Northwest Fisheries Science Center

Kickstarting innovation for fisheries science

A Technical Memorandum describes a low-cost scientific incubator at NWFSC Contributed by Al Brown October 2016

Imagine a low-cost way to fund innovative research, develop new tools and methods, and invigorate the careers of junior and senior scientists. This is the Internal Grants Program at the Northwest Fisheries Science Center.

The program is described in a Technical Memorandum published by NWFSC. Written by Robin Waples, the IGP’s director until 2015, Small Investments with Big Payoffs details the origins of the program, summarizes its challenges, achievements, and legacy, and envisions a future in which every NMFS Science Center can reap the rewards of similar programs.

“The investment was small potatoes,” said Waples, “but the benefits were enormous, both in terms of tangible products and management-relevant scientific advancement, and as a boost to staff morale.” In his view, every NOAA Fisheries Science Center should have its own Internal Grants Program. His report describes how this was achieved at NWFSC.

“For a little over a million dollars a year, we could see programs like this at every center in the country,” Waples said. “For about half a million, HQ could support $100K for each Center. With a $100K local match, that would be similar to the IGP.”

These numbers are telling. Over its first ten years, the IGP invested $2.4 million to fund 73 projects. To date, the scientists involved have brought back more than $21 million in new external funds based on research started under the IGP. They have produced over 100 peer-reviewed publications and shared their findings in more than 250 scientific presentations—and these numbers continue to grow more than five years later.

“I won a grant for a pilot study,” recalled Aimee Fullerton, a salmon ecologist at NWFSC and recipient of two internal grants. “We weren’t sure if it would even work or not, but we’ve been playing with spin-offs from that ever since.” Fullerton’s 2005 project, described in detail in the Tech Memo, led to three papers with direct management relevance to recovery planning and improved decision-making for Pacific salmon. Local governmental and tribal groups, among others, have benefitted from Fullerton’s innovative work.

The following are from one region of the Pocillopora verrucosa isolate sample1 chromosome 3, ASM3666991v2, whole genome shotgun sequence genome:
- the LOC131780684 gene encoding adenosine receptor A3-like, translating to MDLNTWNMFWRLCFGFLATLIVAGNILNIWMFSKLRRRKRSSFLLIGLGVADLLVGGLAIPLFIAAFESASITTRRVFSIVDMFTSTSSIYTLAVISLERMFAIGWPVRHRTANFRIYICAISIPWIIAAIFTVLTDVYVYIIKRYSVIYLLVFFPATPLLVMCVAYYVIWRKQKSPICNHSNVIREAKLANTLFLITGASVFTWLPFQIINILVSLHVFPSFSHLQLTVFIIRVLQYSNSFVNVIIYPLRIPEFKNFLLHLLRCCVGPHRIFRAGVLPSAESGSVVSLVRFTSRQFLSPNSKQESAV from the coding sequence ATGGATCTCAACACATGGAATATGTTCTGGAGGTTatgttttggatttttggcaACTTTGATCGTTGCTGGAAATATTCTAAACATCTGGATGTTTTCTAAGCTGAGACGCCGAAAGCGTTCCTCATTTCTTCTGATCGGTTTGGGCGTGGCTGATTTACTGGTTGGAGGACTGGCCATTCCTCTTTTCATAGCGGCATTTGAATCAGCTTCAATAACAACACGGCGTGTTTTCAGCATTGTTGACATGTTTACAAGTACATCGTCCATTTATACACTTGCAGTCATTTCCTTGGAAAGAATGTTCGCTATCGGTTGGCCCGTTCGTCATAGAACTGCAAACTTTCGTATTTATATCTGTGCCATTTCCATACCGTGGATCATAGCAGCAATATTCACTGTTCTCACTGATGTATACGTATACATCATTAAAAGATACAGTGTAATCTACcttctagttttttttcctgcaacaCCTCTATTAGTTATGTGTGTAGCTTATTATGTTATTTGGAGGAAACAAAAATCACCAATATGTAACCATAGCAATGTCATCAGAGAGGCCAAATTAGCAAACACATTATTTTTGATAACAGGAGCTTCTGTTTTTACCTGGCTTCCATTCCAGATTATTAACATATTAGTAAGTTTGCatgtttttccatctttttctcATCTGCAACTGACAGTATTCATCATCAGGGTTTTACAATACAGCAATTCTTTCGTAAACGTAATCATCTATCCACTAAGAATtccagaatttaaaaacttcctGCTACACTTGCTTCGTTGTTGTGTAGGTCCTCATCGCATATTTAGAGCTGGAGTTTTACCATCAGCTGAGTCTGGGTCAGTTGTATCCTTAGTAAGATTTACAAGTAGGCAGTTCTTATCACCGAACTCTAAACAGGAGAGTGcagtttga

In 2002, Don Larsen, a research fisheries biologist, was interested in studying hormones in salmon. Two salmon may look the same, but one might already be reproductively maturing while the other is not. "We'd always wanted to research it," said Larsen, "but we couldn't get funding for that outside." Larsen applied for, and won, an internal grant.

"It was a two-year grant for $12,000," he said, still seeming amused at the small number. And yet, with that amount, his team was able to develop a tool—a simple blood test—allowing them to accurately make predictions about the life histories of the salmon. This had wide-ranging impacts on fisheries management, especially because of the different rates at which wild and hatchery-grown salmon mature. "Since then," he said, "we've had over $1 million in use from that tool, and it's still growing. I don't know what the ceiling is."

“These are opportunities you wouldn’t get elsewhere,” Fullerton said. “Our stuff never fit into [the large-scale national] proposals. They just don’t fund landscape ecology work.” This is also discussed in the new Tech Memo. Consider some of the differences between the IGP and other NMFS programs: